By Chantal Brown
Before May of 1921, the Greenwood District of Tulsa, Oklahoma was the most affluent African American neighborhood in the country. Greenwood was developed in Indian Territory that remained relatively safe for African Americans post-Civil War. In 1906, O.W. Hurley opened the first boarding house (like a hotel) for African Americans, which sparked economic growth in the area. Greenwood even had its own newspaper that informed Black people about their legal rights and legislation in government that was helpful to their community. Greenwood Avenue was lined with clothing and luxury shops, hotels, and high-end restaurants. The district also had its own school system, post office, and several banks. Despite the rise of industry, racial tensions led to the raiding and killing of citizens of the city in 1921.
The third annual Ohio State Black Wall Street took place Saturday, February 8, 2020 in Hale Hall. Local Columbus businesses, as well as student entrepreneurs, were invited to come network and promote their industries. Their niches included cosmetics, fashion, nonprofit initiatives. The event also included performances from Ohio State University student creatives and some of the featured products were raffled off to attendees.
Iman Clark, The Ohio State University's chapter president of the NAACP and a Fourth-Year dance major, noted the importance of such events,
“Networking is key. You never know who you may meet, where, what time, etc. I just feel like you just have to always be in that mindset that like you are working. Not necessarily in a working way that is ‘tiring' but just knowing that you have to stay connected with different things in order to get where you want to go.”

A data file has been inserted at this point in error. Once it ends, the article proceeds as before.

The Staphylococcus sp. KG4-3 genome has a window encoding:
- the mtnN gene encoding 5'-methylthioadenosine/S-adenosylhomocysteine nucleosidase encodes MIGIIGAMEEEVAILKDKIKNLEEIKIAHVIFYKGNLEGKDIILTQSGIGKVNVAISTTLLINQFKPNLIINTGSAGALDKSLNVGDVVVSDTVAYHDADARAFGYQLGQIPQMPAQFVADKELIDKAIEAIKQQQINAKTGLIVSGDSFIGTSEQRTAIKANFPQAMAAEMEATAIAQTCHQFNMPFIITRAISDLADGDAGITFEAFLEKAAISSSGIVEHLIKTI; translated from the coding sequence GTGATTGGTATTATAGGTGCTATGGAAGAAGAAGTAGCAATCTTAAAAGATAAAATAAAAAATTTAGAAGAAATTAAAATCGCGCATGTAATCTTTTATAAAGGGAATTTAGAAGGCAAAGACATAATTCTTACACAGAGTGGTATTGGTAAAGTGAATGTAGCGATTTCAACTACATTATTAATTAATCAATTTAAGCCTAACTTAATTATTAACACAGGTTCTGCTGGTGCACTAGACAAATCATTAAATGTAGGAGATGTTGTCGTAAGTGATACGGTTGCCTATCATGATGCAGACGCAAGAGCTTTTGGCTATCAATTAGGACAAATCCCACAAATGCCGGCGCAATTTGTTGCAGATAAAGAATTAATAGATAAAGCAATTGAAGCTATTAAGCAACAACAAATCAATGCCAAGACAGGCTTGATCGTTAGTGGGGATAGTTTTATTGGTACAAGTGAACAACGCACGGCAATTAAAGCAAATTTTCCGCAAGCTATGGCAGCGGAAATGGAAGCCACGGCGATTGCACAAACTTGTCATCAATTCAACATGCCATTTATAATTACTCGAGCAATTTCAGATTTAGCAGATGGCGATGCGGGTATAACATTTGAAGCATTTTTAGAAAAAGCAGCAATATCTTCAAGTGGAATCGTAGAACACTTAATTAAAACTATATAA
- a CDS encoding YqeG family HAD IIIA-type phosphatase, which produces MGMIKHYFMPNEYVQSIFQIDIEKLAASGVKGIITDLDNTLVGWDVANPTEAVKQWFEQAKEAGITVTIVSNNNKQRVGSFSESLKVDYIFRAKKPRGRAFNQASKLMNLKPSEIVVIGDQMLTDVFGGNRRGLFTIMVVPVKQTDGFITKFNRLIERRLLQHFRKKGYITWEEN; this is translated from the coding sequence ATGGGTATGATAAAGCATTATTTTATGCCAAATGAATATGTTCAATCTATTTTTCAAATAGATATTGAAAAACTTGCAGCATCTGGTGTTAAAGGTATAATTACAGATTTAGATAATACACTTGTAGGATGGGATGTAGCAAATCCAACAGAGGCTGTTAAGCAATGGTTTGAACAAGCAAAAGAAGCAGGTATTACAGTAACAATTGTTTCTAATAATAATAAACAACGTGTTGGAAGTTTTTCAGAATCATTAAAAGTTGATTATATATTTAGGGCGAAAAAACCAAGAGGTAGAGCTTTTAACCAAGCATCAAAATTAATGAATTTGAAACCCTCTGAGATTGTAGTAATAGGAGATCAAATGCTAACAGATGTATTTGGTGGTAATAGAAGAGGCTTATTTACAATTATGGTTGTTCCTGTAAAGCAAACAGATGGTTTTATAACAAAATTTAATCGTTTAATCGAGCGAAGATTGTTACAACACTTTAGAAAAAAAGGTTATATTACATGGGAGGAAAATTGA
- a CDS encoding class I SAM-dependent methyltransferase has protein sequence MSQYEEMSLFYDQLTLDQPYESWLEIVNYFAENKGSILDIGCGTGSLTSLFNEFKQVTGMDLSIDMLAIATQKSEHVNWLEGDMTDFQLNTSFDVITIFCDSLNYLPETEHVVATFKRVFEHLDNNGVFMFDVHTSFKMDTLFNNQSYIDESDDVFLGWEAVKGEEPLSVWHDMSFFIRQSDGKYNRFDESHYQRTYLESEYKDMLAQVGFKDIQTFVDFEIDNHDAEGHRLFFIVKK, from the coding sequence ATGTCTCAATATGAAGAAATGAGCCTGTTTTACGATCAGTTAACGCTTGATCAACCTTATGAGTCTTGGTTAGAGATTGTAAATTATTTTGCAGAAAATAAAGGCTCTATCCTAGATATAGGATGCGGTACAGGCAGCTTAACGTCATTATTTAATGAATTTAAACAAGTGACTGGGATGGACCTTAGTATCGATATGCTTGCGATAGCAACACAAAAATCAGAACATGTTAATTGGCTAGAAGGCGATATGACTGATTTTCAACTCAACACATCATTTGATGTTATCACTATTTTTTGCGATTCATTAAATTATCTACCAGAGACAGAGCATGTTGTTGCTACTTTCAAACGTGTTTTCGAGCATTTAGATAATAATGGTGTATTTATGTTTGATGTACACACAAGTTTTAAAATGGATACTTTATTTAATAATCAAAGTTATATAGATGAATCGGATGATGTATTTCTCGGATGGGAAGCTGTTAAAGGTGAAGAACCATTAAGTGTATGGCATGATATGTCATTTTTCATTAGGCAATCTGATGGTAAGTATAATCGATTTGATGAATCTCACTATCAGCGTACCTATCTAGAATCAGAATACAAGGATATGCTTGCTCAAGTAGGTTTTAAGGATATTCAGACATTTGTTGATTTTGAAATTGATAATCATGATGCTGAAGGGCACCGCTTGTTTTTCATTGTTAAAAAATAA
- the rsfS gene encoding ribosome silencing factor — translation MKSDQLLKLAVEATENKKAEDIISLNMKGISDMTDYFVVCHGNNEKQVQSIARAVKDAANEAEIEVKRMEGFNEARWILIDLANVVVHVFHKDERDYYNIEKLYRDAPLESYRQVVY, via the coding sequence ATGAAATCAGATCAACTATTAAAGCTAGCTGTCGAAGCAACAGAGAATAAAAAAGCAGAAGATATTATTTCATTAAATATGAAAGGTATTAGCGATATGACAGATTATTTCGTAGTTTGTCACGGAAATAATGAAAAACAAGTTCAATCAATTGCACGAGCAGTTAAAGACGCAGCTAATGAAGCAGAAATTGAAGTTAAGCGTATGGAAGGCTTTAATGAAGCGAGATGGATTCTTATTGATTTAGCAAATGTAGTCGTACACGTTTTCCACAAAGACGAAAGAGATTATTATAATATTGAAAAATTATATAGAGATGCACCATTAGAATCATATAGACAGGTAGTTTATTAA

Clark implored students to build their entrepreneurial skills, even if they don't own a business,
“You need to know how to sell yourself when you are trying to get a job.”
Two Morrill Scholarship Program students showcased their companies. One was Kayla Campbell, a fourth-year Accounting and Women's Studies major who decided to become an independent consultant for Mary Kay cosmetics. This role enables her to not only be a part of a global network of salespeople but also generate her own profits, communications and supplies. She was inspired to be a part of this industry by her own love for skincare products.
The other MSP student presenting was Erin Harris, a first-year Business major minoring in Entrepreneurship and Black Studies, who is CEO of E.P.I.C. (Empowering Pure Iconic Creative) Cosmetics with an environmentally friendly cosmetic line. The company offers products ranging from lip glosses, eyelash growth serums, lip scrubs and more. The products are made from all-natural ingredients. Harris added,
“In this world we have a lot of companies, and they are large companies and they are not required to tell you what is in their products, or they do not actually care about the consumer that they are actually producing the goods for. EPIC wants to make sure that everything is EPIC. Our products are clean, they are good for your body, and they are not harmful in any way, shape, or form.”
Harris said the company came to her mind in the 11th grade when she learned about a chemical called VHT that builds up in our oceans and causes issues for ocean life. This is also the top ingredient used in our cosmetics. This inspired her quest to find natural alternatives.
When asked if she had any advice for anyone who wanted to be an entrepreneur in college, she expressed the following:
“Go for it. Entrepreneurship is hard but it is worth it. You learn a lot about yourself in the process. I would just say go for it. Don't hesitate! Just go!”